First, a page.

- to pull at with force, vigor, or effort.
- to move by pulling forcibly; drag; haul.
- to tow (a vessel) by means of a tugboat.
- to pull with force or effort: to tug at a stuck drawer.
- to strive hard; labor; toil.
Origin of tug
SynonymsSee more synonyms for tug on Thesaurus.com
Examples from the Web for tugged
She tugged on the black rope that wrapped around his thighs and torso, her leather gloves creaking with each adjustment.Dungeons and Genital Clamps: Inside a Legendary BDSM Chateau
December 20, 2014
As I was coming out, my sister [Valerie] tugged on me and said, ‘That’s the boy who kicked me off my bicycle.Joe Biden: ‘I’ll Kill Your Son’
December 12, 2014
Ted tugged at the brass buttons of her red, wool-crepe dress.‘Tracing the Blue Light’: Read Chapter 1 of Eileen Cronin’s ‘Mermaid’
April 8, 2014
The handcuffs required her to reach with both hands as she tugged up the left leg of her stockings.‘Bomb Mom’ Morgan Gliedman Arraigned in Manhattan Court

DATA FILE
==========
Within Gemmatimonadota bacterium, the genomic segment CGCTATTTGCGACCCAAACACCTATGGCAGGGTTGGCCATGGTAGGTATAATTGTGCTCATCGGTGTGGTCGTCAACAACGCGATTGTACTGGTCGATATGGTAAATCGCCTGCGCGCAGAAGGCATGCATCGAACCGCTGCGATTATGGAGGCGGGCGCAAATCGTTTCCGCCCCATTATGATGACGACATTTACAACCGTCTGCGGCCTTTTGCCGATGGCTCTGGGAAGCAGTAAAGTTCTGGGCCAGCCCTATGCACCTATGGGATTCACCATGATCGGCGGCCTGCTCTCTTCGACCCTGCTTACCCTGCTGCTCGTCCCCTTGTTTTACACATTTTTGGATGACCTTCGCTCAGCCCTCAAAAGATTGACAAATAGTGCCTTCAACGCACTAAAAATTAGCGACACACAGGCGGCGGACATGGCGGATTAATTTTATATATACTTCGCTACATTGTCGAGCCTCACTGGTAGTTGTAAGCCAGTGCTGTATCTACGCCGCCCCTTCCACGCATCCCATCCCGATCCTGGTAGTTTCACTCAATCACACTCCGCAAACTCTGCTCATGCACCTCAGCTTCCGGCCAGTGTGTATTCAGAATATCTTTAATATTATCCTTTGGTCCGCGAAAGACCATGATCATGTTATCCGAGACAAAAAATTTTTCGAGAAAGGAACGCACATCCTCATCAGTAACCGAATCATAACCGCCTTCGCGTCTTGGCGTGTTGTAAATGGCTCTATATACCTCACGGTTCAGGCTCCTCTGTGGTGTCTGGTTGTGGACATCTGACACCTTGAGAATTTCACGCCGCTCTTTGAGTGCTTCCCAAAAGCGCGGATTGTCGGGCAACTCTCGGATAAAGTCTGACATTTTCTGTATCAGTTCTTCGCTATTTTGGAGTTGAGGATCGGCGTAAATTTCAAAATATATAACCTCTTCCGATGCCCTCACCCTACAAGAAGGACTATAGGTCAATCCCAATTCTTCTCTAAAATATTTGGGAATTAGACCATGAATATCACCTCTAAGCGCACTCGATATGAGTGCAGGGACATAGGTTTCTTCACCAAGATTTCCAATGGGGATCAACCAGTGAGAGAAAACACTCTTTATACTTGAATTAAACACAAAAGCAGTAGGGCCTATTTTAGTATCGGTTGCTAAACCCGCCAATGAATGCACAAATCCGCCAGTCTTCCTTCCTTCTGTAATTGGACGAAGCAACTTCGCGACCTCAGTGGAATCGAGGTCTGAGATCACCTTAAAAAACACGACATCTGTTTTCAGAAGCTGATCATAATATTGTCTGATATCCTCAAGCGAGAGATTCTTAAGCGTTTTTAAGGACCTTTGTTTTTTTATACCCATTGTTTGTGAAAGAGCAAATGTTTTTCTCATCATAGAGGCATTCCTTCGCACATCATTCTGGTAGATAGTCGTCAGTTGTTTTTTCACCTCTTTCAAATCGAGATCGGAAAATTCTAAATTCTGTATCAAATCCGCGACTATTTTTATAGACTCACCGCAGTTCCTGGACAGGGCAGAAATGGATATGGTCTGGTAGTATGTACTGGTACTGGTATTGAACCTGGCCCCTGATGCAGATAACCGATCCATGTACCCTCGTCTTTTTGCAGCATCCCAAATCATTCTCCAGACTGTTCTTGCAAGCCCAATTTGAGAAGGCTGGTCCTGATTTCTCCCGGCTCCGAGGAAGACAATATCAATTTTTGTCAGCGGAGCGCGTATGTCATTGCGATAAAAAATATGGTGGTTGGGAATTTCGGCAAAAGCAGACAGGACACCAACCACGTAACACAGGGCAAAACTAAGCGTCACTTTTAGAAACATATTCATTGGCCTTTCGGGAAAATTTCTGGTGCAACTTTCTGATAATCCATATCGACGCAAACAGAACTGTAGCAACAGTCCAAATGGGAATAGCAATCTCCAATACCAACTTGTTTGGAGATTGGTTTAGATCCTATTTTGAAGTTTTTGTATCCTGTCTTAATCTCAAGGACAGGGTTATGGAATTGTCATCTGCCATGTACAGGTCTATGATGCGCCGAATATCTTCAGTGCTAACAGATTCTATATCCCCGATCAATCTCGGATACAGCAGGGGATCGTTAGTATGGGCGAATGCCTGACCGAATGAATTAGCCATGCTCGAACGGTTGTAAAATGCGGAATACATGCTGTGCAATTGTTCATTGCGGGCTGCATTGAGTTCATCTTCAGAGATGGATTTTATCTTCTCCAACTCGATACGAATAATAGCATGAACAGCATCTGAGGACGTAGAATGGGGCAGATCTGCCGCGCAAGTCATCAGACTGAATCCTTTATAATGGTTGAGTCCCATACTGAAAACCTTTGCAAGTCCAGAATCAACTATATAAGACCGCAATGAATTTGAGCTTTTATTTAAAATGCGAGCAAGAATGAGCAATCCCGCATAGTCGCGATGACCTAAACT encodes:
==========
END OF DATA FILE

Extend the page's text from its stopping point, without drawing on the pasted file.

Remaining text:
January 9, 2013
Then the girl reached into her mountain trousers and tugged at her clothing.Ralph Nader, Novelist
Samuel P. Jacobs
September 12, 2009
He glowered at his fate, and tugged his tawny moustache for some time in silence.
Dick glowered sullenly at the wall and tugged his great moustache.
He tugged at his collar as if to breathe the easier, cleared his throat and began again.The Underdog
F. Hopkinson Smith
Though each guest tugged with all his might, he tugged in vain.Opera Stories from Wagner
Frantically he tugged and tore at the slimy rope, hauling with a will and a prayer.The Black Bag
Louis Joseph Vance
- (when intr, sometimes foll by at) to pull or drag with sharp or powerful movementsthe boy tugged at the door handle
- (tr) to tow (a vessel) by means of a tug
- (intr) to work; toil
- a strong pull or jerkhe gave the rope a tug
- Also called: tugboat, towboat a boat with a powerful engine, used for towing barges, ships, etc
- a hard struggle or fight
- a less common word for trace 2 (def. 1)
Word Origin and History for tugged
c.1500, from tug (v.). Meaning "small steamer used to tow other vessels" is recorded from 1817. Phrase tug of war (1670s) was originally figurative, "the decisive contest, the real struggle."